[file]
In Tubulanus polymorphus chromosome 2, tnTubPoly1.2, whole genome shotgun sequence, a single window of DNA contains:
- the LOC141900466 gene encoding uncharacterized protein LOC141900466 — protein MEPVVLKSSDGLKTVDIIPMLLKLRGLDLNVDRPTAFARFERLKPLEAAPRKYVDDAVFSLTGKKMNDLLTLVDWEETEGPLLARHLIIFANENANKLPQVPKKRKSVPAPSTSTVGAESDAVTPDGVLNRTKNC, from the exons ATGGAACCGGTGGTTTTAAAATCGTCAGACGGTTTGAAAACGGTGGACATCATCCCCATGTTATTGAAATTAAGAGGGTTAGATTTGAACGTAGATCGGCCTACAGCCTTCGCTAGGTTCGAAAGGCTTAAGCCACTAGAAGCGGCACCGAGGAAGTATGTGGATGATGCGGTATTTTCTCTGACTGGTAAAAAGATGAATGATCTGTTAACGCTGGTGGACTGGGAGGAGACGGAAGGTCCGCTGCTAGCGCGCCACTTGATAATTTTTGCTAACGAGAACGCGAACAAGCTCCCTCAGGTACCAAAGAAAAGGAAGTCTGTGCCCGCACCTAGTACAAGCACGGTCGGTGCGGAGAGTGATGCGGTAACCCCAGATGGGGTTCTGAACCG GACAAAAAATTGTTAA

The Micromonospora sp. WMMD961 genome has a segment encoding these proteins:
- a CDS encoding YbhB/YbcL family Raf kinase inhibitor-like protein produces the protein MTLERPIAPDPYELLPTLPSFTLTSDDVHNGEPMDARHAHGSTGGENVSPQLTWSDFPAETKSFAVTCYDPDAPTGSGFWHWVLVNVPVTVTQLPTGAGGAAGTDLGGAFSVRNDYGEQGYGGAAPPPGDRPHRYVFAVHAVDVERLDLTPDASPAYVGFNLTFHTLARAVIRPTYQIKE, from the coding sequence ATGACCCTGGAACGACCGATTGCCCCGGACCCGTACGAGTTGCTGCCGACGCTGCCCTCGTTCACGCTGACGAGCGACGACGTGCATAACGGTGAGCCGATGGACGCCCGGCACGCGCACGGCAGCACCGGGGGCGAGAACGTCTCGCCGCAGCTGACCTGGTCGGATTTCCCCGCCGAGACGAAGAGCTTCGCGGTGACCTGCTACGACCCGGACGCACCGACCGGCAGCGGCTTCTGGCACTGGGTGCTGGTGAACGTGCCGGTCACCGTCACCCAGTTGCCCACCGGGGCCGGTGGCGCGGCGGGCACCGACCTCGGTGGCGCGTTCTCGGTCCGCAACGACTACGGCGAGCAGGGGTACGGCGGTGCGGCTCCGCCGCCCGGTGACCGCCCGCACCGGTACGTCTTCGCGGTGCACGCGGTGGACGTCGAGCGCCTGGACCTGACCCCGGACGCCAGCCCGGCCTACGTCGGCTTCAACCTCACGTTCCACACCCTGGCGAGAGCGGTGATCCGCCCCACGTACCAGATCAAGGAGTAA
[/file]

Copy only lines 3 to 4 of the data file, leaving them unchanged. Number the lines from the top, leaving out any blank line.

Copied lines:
The Micromonospora sp. WMMD961 genome has a segment encoding these proteins:
- a CDS encoding YbhB/YbcL family Raf kinase inhibitor-like protein produces the protein MTLERPIAPDPYELLPTLPSFTLTSDDVHNGEPMDARHAHGSTGGENVSPQLTWSDFPAETKSFAVTCYDPDAPTGSGFWHWVLVNVPVTVTQLPTGAGGAAGTDLGGAFSVRNDYGEQGYGGAAPPPGDRPHRYVFAVHAVDVERLDLTPDASPAYVGFNLTFHTLARAVIRPTYQIKE, from the coding sequence ATGACCCTGGAACGACCGATTGCCCCGGACCCGTACGAGTTGCTGCCGACGCTGCCCTCGTTCACGCTGACGAGCGACGACGTGCATAACGGTGAGCCGATGGACGCCCGGCACGCGCACGGCAGCACCGGGGGCGAGAACGTCTCGCCGCAGCTGACCTGGTCGGATTTCCCCGCCGAGACGAAGAGCTTCGCGGTGACCTGCTACGACCCGGACGCACCGACCGGCAGCGGCTTCTGGCACTGGGTGCTGGTGAACGTGCCGGTCACCGTCACCCAGTTGCCCACCGGGGCCGGTGGCGCGGCGGGCACCGACCTCGGTGGCGCGTTCTCGGTCCGCAACGACTACGGCGAGCAGGGGTACGGCGGTGCGGCTCCGCCGCCCGGTGACCGCCCGCACCGGTACGTCTTCGCGGTGCACGCGGTGGACGTCGAGCGCCTGGACCTGACCCCGGACGCCAGCCCGGCCTACGTCGGCTTCAACCTCACGTTCCACACCCTGGCGAGAGCGGTGATCCGCCCCACGTACCAGATCAAGGAGTAA